Please Reboot Your Computer April 25, 2007Posted by gordonwatts in computers.
I got a new computer from Dell yesterday, running Microsoft Vista. This was a cheap one – about 500 bucks – meant to run as our entertainment center. And I totally understand why people like Mac’s better – starting up this computer as compared to my wife’s new macbook were… well, worlds apart.
After booting and asking me a few simple questions (i.e. what timezone are you in — why can’t it figure that out?), it told me it “was preparing my desktop.” This is normal the first time you log in to a windows computer and usually takes about 5 or 10 seconds. This took almost 5 minutes. Long enough I started to worry something was wrong and had started to consider pulling the power.
When the desktop finally appear, it became clear why it took all this time: all the software that Dell had installed on the computer was busy updating itself over the network. Indeed, the first dialog box that I saw after logging in was the free virus scanner telling me “hey — I’ve updated myself. Please reboot your computer now.” Sheesh! Fortunately, Vista took advantage of that reboot to gather up all security updates over the network.
This time I was able to quickly log in. But this time a window with a EULA from Google popped up. It took over the whole screen and I couldn’t figure out how to make it go away without agreeing to it. I didn’t want to because first, I wasn’t planning on using the software and second because I think Dell gets some cash from Google everytime someone uses their software on a Dell system: I want to do everything I can to discourage installing all these extras. It took me a while to get around this. Google has gone to enough effort to make sure that their EULA doesn’t show up in the task manager — you have to go find the owning process and kill it directly. Ugh.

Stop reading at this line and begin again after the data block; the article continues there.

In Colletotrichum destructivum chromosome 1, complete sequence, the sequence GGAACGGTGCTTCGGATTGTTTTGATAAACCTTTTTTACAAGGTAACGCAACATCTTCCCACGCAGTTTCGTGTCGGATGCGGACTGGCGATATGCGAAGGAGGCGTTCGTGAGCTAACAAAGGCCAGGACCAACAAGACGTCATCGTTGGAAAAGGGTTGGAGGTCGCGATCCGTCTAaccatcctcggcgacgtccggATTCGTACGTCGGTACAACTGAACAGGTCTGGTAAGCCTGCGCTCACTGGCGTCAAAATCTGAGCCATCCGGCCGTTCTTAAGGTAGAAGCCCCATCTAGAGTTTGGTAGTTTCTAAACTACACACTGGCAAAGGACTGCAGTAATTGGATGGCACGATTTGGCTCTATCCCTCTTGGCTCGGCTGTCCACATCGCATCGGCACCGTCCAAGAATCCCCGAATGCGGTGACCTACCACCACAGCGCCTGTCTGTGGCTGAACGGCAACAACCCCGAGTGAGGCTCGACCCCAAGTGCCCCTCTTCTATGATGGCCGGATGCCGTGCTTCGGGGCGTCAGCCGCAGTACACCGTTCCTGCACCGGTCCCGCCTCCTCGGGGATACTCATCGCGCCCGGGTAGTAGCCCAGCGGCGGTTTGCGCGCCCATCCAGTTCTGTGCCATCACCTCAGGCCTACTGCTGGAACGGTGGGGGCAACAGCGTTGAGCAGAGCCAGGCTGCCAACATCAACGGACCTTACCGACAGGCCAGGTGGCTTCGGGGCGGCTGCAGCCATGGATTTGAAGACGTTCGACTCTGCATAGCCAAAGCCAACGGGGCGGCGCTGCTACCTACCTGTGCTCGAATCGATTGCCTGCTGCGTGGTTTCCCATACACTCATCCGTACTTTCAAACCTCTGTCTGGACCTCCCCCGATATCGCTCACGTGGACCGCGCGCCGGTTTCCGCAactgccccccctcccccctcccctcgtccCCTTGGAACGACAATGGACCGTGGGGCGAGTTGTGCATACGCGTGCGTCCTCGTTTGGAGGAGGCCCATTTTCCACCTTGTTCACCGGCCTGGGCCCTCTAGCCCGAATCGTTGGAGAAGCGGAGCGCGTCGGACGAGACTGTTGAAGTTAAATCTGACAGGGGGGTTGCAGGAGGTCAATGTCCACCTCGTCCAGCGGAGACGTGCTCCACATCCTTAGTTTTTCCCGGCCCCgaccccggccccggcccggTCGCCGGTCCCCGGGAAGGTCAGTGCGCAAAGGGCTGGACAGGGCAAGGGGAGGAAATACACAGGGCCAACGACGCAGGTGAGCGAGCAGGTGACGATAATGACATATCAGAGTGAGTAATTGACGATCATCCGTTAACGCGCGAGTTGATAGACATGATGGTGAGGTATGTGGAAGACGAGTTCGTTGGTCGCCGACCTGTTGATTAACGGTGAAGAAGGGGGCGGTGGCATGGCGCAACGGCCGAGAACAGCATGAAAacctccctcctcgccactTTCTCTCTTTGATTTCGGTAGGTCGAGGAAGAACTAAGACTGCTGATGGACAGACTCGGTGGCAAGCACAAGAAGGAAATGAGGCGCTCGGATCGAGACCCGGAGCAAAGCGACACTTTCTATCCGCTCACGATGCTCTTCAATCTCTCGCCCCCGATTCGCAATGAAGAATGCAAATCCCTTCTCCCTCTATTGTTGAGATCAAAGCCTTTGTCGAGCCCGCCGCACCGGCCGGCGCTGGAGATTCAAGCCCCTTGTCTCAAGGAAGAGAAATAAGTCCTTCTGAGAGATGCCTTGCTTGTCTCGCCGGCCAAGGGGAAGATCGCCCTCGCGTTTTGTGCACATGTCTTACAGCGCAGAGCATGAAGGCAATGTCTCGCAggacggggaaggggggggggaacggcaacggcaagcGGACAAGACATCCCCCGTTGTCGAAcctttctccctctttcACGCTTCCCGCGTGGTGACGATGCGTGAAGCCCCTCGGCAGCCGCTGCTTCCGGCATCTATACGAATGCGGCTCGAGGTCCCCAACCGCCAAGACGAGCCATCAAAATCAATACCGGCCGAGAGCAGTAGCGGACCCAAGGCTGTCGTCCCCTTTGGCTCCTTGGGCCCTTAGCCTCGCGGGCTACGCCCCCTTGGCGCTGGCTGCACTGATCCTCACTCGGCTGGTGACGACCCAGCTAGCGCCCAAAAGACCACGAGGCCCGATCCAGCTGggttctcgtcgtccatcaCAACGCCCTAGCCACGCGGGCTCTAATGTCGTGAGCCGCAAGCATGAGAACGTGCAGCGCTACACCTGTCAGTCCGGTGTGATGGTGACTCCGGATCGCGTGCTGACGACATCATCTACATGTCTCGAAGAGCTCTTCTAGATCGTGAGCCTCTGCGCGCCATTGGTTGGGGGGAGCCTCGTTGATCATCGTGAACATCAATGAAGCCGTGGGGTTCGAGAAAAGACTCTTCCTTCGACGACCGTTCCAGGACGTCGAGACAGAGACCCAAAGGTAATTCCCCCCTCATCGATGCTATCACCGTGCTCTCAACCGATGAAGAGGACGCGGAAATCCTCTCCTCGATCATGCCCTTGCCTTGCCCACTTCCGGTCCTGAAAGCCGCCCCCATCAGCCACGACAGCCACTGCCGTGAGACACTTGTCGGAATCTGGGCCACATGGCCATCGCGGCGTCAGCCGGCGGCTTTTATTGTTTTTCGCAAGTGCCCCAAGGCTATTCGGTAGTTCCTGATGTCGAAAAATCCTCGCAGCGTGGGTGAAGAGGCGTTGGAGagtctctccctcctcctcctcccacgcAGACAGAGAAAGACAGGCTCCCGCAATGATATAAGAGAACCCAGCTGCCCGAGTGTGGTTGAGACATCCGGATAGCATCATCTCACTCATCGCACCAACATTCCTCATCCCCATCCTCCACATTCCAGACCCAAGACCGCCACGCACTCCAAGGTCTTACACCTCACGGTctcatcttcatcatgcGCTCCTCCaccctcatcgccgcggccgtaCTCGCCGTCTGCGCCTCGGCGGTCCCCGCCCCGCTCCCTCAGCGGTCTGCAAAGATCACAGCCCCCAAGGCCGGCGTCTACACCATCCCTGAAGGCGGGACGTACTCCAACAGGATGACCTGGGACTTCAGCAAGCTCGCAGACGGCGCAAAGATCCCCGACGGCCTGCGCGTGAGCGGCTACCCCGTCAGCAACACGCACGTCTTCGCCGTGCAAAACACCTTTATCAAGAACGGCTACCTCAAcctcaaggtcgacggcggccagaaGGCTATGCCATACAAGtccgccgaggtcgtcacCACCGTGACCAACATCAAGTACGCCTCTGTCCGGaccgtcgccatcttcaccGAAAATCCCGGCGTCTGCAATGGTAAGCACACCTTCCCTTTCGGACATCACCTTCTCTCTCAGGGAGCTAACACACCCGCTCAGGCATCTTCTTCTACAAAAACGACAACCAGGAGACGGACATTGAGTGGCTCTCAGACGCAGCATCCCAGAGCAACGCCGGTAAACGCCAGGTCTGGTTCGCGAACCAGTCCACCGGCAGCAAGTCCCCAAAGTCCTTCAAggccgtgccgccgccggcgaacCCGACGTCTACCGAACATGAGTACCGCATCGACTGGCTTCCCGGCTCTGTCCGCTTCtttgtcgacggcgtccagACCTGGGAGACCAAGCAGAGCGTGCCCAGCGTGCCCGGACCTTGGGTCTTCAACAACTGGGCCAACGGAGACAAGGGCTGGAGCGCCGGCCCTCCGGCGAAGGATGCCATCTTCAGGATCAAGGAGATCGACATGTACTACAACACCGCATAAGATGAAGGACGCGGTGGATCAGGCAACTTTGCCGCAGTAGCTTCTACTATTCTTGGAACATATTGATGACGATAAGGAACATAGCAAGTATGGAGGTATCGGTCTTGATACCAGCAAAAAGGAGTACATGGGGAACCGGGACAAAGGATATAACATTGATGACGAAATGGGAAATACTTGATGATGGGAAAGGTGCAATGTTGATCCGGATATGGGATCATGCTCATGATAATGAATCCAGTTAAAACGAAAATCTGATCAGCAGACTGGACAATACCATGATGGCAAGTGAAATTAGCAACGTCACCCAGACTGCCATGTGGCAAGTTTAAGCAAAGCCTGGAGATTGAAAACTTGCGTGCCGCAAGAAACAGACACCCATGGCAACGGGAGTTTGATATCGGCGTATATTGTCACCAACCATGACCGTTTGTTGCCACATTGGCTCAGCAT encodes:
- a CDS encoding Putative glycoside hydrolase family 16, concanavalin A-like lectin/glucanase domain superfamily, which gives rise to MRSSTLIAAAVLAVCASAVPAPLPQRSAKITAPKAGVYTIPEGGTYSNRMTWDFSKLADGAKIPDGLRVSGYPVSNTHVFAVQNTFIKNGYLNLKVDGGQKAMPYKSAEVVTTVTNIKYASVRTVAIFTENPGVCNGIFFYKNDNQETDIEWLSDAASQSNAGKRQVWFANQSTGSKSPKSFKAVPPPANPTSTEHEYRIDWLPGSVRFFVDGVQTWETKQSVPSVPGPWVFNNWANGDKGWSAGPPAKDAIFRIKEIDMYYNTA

Finally, logged in, it was time to take back my computer. I spent the next 2 hours uninstalling almost 27 things from the computer. How much does Dell make from these things? Was it worth my time??? What a fight. I was pretty pissed off by the time I had a nice clean computer: I blame Dell for most of that. Microsoft would have caused me one reboot had none of this extra stuff been installed.
Until a year ago I always built my own machines and installed a raw version of the OS on them. Being raw, I never had to deal with all these things that Dell or other companies put on. My desktop was clean, the system was fast, and memory was little used. Of course, I would spend more than 2 hours getting all the various bits of hardwork to work together. So, timewise, this method is still better.
What would be great is if after the first boot they could present me with a large list of software. I’d check off what I wanted and it would be installed. I would probably not install any of it — but it would remain on my system. Perhaps in several months I would decide that the DVD burner they were including was worth looking at — so I would. As it stands, I’ve uninstalled everything, it has no chance of ever being used, and I’m pissed off at Dell. Sadly, I don’t know where else I could get a better deal.
I suppose one thing to do is find a local small systems builder and use them. They wouldn’t have these large agreements with all these companies…
On the other hand, this computer is sweet. Dual AMD 64 bit with 1 gig of memory for just over 500 bucks. Plays DVDs very fast. Too bad I am to busy working to watch DVDs (ha!). Maybe Julia will like them…